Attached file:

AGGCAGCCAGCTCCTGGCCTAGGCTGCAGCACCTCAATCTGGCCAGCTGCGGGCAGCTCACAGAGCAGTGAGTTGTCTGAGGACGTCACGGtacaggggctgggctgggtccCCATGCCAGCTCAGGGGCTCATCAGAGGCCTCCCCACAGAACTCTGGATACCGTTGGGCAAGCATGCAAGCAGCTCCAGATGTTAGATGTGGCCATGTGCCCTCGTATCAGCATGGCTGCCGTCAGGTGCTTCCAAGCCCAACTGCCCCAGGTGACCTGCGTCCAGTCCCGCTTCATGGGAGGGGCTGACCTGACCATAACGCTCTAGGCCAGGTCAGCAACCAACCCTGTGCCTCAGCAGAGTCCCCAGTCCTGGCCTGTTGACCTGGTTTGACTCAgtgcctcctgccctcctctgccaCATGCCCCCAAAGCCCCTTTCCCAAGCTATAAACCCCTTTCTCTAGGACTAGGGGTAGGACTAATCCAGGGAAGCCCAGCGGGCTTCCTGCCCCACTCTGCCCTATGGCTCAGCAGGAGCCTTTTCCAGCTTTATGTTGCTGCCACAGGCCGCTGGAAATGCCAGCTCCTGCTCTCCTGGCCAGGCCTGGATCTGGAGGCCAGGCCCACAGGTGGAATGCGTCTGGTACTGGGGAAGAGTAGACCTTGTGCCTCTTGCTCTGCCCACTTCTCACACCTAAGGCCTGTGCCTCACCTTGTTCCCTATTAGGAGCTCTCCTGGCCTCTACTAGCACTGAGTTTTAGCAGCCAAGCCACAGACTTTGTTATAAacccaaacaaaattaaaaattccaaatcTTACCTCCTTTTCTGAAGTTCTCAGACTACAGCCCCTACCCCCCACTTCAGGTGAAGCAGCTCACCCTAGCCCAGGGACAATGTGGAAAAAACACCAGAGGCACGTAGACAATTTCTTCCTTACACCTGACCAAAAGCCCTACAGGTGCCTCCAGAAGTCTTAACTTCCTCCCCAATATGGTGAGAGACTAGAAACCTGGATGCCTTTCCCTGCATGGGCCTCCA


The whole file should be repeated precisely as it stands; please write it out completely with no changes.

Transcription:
AGGCAGCCAGCTCCTGGCCTAGGCTGCAGCACCTCAATCTGGCCAGCTGCGGGCAGCTCACAGAGCAGTGAGTTGTCTGAGGACGTCACGGtacaggggctgggctgggtccCCATGCCAGCTCAGGGGCTCATCAGAGGCCTCCCCACAGAACTCTGGATACCGTTGGGCAAGCATGCAAGCAGCTCCAGATGTTAGATGTGGCCATGTGCCCTCGTATCAGCATGGCTGCCGTCAGGTGCTTCCAAGCCCAACTGCCCCAGGTGACCTGCGTCCAGTCCCGCTTCATGGGAGGGGCTGACCTGACCATAACGCTCTAGGCCAGGTCAGCAACCAACCCTGTGCCTCAGCAGAGTCCCCAGTCCTGGCCTGTTGACCTGGTTTGACTCAgtgcctcctgccctcctctgccaCATGCCCCCAAAGCCCCTTTCCCAAGCTATAAACCCCTTTCTCTAGGACTAGGGGTAGGACTAATCCAGGGAAGCCCAGCGGGCTTCCTGCCCCACTCTGCCCTATGGCTCAGCAGGAGCCTTTTCCAGCTTTATGTTGCTGCCACAGGCCGCTGGAAATGCCAGCTCCTGCTCTCCTGGCCAGGCCTGGATCTGGAGGCCAGGCCCACAGGTGGAATGCGTCTGGTACTGGGGAAGAGTAGACCTTGTGCCTCTTGCTCTGCCCACTTCTCACACCTAAGGCCTGTGCCTCACCTTGTTCCCTATTAGGAGCTCTCCTGGCCTCTACTAGCACTGAGTTTTAGCAGCCAAGCCACAGACTTTGTTATAAacccaaacaaaattaaaaattccaaatcTTACCTCCTTTTCTGAAGTTCTCAGACTACAGCCCCTACCCCCCACTTCAGGTGAAGCAGCTCACCCTAGCCCAGGGACAATGTGGAAAAAACACCAGAGGCACGTAGACAATTTCTTCCTTACACCTGACCAAAAGCCCTACAGGTGCCTCCAGAAGTCTTAACTTCCTCCCCAATATGGTGAGAGACTAGAAACCTGGATGCCTTTCCCTGCATGGGCCTCCA